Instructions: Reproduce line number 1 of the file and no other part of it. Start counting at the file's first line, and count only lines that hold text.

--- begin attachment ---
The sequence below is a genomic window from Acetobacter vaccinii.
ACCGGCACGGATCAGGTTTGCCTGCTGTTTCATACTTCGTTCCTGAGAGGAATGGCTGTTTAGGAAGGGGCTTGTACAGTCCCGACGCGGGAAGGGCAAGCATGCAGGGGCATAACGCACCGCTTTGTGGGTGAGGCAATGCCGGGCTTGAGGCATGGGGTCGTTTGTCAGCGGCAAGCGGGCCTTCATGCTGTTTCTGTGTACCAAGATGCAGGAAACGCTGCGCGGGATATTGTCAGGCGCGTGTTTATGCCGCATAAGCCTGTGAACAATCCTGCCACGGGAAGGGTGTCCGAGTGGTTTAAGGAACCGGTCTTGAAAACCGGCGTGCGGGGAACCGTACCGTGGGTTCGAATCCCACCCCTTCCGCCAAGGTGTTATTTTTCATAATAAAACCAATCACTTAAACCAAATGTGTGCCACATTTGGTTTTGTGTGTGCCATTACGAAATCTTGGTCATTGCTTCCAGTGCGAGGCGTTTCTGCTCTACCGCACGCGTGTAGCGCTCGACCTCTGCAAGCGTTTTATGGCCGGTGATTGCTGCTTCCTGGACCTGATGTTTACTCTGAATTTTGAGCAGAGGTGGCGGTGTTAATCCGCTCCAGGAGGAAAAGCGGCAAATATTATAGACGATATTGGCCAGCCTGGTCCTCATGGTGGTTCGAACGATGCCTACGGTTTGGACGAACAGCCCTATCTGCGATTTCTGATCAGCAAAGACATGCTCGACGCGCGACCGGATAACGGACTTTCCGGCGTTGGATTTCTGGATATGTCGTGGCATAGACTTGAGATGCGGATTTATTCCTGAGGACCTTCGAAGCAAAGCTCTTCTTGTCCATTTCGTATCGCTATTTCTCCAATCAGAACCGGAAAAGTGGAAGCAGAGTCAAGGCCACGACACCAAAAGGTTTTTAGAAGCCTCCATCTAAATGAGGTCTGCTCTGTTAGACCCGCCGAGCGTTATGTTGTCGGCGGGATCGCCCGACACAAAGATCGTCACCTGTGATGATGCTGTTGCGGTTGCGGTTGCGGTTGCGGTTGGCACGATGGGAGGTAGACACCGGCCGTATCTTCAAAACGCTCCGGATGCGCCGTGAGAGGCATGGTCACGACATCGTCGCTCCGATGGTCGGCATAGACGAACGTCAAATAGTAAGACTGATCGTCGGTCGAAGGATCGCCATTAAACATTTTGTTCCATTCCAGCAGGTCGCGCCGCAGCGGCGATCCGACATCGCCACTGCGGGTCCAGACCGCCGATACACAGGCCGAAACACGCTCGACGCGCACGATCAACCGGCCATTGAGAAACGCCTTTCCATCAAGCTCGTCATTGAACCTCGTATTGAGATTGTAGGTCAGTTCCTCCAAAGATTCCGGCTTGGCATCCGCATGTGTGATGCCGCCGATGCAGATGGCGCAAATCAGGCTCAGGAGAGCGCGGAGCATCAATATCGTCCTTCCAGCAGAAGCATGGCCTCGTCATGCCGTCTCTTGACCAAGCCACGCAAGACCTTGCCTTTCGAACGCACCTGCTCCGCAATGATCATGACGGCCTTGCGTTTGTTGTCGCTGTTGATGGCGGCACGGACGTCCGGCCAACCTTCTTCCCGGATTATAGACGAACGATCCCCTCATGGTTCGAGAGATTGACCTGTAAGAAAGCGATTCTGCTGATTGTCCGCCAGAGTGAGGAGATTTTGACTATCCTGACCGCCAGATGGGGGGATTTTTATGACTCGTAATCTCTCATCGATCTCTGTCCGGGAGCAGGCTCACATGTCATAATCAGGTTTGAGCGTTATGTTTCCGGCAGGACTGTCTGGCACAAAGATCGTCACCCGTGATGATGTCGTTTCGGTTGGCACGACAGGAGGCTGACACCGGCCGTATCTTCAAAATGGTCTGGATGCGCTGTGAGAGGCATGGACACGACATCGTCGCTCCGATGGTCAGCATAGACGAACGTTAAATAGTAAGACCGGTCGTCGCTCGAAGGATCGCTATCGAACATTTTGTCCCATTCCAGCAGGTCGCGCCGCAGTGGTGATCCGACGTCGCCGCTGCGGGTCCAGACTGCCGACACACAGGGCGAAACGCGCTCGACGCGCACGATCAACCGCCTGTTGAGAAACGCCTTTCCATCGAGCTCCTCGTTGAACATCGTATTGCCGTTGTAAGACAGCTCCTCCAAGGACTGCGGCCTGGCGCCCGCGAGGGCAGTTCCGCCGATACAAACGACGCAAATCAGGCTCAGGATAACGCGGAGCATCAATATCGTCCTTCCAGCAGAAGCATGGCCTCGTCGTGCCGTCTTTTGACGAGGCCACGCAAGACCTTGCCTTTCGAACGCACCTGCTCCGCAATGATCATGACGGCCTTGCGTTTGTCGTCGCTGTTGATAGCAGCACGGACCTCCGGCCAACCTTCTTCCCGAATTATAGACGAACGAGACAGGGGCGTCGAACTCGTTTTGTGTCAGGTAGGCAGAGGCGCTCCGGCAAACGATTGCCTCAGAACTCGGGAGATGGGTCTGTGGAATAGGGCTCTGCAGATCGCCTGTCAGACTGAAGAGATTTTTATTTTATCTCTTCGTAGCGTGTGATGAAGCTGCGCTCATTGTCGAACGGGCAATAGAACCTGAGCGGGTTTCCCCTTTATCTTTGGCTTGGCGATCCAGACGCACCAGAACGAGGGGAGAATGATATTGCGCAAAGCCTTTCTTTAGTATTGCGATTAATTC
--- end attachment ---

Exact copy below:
The sequence below is a genomic window from Acetobacter vaccinii.